North River Roasters, or NRR, is a Poughkeepsie-based, coffee company roasting small batches of Fair Trade, organic beans and running what they call a “Community Supported Coffee Roasters (CSCR),” a CSA-style distribution system that allows members to receive shares of freshly roasted beans on a weekly or bi-weekly basis over a set subscription. This program is the first of its kind in the area, and one of only a few in existence. It’s a concept that provides the area with high-quality, locally-roasted coffee, but there’s a lot more to NRR than a specialty cup: Their foremost focus is to become a component in Poughkeepsie’s revitalization.
NRR was started in 2015 by Feza Oktay, a Poughkeepsie native, who got interested in the brew when his daughter became a barista. Increasingly intrigued by the culture of coffee and the experience of home-roasting, it wasn’t long before his fascination began to permeate his professional ambitions, too.
He had spent years working with Hudson River Housing (HRH), an organization aiming to eliminate homelessness in Dutchess County, on their initiative to renew downtown Poughkeepsie, and had been thinking the city could benefit from a small business to catalyze this revitalization. “I knew about Community Supported Agriculture (CSA),” recalled Oktay. “After talking to coffee drinkers and doing some research, I started to think: maybe we can do coffee using this model.”
Customers were first found through word of mouth, many of whom were also familiar with CSAs. “People were very receptive. [We] started with initial three-month shares, and as those ended, we offered the opportunity for a three-, six-, or nine-month renewal. So we have some people already signed up through the beginning of 2017.”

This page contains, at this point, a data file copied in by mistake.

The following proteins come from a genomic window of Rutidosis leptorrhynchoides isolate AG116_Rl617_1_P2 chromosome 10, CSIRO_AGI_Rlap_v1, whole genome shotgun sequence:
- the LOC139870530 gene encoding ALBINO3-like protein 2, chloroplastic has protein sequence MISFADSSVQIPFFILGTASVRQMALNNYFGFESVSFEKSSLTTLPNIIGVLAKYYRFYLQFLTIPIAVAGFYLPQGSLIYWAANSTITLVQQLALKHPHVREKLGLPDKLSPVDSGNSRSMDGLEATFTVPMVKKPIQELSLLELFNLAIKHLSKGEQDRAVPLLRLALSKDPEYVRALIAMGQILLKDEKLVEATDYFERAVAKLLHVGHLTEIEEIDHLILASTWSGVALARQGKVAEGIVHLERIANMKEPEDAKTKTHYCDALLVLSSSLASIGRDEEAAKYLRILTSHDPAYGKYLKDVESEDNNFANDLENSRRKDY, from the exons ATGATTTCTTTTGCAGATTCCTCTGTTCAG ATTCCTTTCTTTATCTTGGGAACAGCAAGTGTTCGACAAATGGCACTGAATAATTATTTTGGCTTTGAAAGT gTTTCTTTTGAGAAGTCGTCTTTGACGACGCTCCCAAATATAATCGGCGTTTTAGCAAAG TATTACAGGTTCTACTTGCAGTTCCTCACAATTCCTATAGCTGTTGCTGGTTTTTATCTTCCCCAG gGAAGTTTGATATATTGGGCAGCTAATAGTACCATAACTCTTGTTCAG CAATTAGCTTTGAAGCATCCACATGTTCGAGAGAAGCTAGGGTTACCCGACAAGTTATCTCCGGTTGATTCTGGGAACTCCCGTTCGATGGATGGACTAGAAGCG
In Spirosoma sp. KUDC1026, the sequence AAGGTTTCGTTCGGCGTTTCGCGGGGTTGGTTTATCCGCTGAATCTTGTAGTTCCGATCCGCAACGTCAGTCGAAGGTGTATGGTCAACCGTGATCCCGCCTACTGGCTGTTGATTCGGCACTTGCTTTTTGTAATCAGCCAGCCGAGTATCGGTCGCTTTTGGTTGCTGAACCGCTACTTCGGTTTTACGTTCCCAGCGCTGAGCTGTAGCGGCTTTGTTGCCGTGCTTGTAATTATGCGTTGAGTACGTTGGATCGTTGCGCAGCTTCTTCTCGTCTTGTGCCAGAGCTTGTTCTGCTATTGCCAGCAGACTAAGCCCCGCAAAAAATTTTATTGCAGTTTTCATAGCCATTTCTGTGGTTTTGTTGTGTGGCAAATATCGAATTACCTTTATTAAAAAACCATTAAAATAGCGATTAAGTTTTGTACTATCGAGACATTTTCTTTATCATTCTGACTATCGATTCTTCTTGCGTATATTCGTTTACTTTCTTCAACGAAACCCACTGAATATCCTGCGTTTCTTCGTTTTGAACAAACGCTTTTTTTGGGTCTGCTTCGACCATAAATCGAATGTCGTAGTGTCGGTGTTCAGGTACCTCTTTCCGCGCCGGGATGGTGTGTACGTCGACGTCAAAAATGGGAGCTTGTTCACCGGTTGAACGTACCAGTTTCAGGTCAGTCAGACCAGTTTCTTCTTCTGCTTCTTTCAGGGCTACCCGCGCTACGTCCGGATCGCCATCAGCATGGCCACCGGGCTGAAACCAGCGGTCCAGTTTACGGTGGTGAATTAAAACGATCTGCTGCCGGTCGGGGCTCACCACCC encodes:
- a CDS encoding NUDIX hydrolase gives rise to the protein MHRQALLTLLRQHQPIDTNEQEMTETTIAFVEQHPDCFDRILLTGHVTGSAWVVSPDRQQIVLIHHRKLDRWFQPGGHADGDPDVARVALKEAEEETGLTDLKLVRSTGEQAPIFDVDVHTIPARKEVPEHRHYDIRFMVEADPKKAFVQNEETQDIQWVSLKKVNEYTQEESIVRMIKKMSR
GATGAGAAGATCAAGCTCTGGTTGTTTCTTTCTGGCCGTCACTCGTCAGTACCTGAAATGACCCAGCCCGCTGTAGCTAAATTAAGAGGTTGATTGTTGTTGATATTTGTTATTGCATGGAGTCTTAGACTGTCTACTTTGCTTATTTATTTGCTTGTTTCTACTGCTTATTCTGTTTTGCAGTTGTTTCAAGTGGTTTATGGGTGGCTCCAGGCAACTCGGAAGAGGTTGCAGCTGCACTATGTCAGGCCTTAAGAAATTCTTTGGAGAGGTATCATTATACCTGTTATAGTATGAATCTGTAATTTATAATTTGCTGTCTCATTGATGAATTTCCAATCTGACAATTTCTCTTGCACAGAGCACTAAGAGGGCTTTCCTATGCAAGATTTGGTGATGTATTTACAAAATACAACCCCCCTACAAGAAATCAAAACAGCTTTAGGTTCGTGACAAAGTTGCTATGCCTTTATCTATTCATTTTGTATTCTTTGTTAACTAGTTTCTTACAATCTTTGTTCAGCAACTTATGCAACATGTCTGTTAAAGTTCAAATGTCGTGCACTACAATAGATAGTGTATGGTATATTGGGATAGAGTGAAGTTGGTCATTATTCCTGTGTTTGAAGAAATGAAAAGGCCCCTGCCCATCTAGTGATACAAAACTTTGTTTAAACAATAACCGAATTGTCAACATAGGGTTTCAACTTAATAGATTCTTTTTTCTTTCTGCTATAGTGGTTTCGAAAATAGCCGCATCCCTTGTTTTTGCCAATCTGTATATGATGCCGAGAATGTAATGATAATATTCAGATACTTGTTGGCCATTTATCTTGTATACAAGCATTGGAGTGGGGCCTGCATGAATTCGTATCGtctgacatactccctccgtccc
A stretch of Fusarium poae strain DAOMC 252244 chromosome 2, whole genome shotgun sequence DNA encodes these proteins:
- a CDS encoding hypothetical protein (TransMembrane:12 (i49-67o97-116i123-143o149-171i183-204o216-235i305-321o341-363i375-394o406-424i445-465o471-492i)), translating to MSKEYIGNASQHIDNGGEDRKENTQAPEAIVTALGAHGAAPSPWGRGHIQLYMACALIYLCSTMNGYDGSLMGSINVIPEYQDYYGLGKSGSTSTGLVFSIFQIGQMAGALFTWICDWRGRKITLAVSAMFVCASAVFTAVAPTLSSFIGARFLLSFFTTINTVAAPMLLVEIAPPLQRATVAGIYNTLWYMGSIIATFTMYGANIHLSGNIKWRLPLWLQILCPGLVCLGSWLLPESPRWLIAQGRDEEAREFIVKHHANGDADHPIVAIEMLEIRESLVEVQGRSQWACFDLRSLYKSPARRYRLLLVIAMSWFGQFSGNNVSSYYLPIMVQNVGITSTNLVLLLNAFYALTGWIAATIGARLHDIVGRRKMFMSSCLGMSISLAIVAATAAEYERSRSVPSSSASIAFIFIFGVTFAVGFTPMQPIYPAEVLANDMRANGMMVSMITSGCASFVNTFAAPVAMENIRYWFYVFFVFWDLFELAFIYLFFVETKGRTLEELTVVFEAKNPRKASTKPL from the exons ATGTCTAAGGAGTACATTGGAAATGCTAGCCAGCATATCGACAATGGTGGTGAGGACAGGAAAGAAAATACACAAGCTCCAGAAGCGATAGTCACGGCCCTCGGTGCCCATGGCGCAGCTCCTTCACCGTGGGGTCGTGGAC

NRR is constantly asking for customer feedback and regularly changing selections to explore new origin profiles. These flavors work in conjunction with roasting, an aspect of production NRR also approaches on an informed level. They use a “fuel bed” method, a machine-based technique that cooks the beans through contact with hot air, and roast five to six pounds at a time. “It’s another part of our company ethos,” explains Oktay, “along with mindful sourcing, and paying living wages to local folks, [we] really want to have as minimal environmental impact as possible.”
But Oktay is clear that, while they focus on specialty coffees and emphasize an artisanal approach, NRR is chiefly about the community: “Our goal is to become an asset of the community, owned by the community, so that [NRR] can really persist and remain.”
You can join the CSCR by visiting its website.